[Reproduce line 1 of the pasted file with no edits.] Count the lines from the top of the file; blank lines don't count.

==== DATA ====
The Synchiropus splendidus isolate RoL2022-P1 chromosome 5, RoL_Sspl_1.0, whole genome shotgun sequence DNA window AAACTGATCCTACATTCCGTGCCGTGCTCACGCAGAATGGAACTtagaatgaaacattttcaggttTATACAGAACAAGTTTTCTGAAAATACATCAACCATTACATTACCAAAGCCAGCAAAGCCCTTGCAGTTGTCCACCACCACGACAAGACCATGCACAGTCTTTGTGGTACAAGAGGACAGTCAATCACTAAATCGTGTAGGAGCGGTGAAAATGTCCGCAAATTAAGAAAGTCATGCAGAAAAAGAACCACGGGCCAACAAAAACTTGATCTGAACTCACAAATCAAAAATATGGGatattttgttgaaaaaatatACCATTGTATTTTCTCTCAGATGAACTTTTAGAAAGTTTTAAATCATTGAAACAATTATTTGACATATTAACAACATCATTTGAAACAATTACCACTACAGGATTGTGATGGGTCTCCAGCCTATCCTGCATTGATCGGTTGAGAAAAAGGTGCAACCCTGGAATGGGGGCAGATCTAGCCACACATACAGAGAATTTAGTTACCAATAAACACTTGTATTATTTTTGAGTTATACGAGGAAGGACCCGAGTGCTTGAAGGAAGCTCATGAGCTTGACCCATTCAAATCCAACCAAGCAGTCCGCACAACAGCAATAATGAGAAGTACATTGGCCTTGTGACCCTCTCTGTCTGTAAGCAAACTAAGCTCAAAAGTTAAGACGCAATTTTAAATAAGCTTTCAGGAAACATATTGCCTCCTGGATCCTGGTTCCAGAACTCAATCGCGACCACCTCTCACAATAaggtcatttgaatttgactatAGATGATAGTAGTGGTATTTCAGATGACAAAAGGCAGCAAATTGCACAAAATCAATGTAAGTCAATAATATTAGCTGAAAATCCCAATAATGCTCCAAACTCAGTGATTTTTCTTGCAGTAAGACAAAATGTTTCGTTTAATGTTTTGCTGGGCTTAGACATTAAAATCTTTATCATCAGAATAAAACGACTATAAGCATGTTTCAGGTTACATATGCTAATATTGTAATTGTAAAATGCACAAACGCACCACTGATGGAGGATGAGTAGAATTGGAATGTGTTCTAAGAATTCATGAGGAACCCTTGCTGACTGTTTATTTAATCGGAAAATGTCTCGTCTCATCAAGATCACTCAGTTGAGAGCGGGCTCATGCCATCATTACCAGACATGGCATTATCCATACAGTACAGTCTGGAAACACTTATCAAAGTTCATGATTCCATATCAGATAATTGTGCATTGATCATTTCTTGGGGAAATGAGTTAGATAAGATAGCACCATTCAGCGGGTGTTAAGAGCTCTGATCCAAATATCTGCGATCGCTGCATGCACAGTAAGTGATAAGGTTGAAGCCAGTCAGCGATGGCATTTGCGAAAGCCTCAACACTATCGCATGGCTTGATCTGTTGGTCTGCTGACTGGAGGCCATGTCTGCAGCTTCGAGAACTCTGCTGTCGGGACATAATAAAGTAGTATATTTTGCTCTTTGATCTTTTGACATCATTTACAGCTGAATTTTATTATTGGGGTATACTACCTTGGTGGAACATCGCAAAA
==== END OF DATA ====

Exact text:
The Synchiropus splendidus isolate RoL2022-P1 chromosome 5, RoL_Sspl_1.0, whole genome shotgun sequence DNA window AAACTGATCCTACATTCCGTGCCGTGCTCACGCAGAATGGAACTtagaatgaaacattttcaggttTATACAGAACAAGTTTTCTGAAAATACATCAACCATTACATTACCAAAGCCAGCAAAGCCCTTGCAGTTGTCCACCACCACGACAAGACCATGCACAGTCTTTGTGGTACAAGAGGACAGTCAATCACTAAATCGTGTAGGAGCGGTGAAAATGTCCGCAAATTAAGAAAGTCATGCAGAAAAAGAACCACGGGCCAACAAAAACTTGATCTGAACTCACAAATCAAAAATATGGGatattttgttgaaaaaatatACCATTGTATTTTCTCTCAGATGAACTTTTAGAAAGTTTTAAATCATTGAAACAATTATTTGACATATTAACAACATCATTTGAAACAATTACCACTACAGGATTGTGATGGGTCTCCAGCCTATCCTGCATTGATCGGTTGAGAAAAAGGTGCAACCCTGGAATGGGGGCAGATCTAGCCACACATACAGAGAATTTAGTTACCAATAAACACTTGTATTATTTTTGAGTTATACGAGGAAGGACCCGAGTGCTTGAAGGAAGCTCATGAGCTTGACCCATTCAAATCCAACCAAGCAGTCCGCACAACAGCAATAATGAGAAGTACATTGGCCTTGTGACCCTCTCTGTCTGTAAGCAAACTAAGCTCAAAAGTTAAGACGCAATTTTAAATAAGCTTTCAGGAAACATATTGCCTCCTGGATCCTGGTTCCAGAACTCAATCGCGACCACCTCTCACAATAaggtcatttgaatttgactatAGATGATAGTAGTGGTATTTCAGATGACAAAAGGCAGCAAATTGCACAAAATCAATGTAAGTCAATAATATTAGCTGAAAATCCCAATAATGCTCCAAACTCAGTGATTTTTCTTGCAGTAAGACAAAATGTTTCGTTTAATGTTTTGCTGGGCTTAGACATTAAAATCTTTATCATCAGAATAAAACGACTATAAGCATGTTTCAGGTTACATATGCTAATATTGTAATTGTAAAATGCACAAACGCACCACTGATGGAGGATGAGTAGAATTGGAATGTGTTCTAAGAATTCATGAGGAACCCTTGCTGACTGTTTATTTAATCGGAAAATGTCTCGTCTCATCAAGATCACTCAGTTGAGAGCGGGCTCATGCCATCATTACCAGACATGGCATTATCCATACAGTACAGTCTGGAAACACTTATCAAAGTTCATGATTCCATATCAGATAATTGTGCATTGATCATTTCTTGGGGAAATGAGTTAGATAAGATAGCACCATTCAGCGGGTGTTAAGAGCTCTGATCCAAATATCTGCGATCGCTGCATGCACAGTAAGTGATAAGGTTGAAGCCAGTCAGCGATGGCATTTGCGAAAGCCTCAACACTATCGCATGGCTTGATCTGTTGGTCTGCTGACTGGAGGCCATGTCTGCAGCTTCGAGAACTCTGCTGTCGGGACATAATAAAGTAGTATATTTTGCTCTTTGATCTTTTGACATCATTTACAGCTGAATTTTATTATTGGGGTATACTACCTTGGTGGAACATCGCAAAA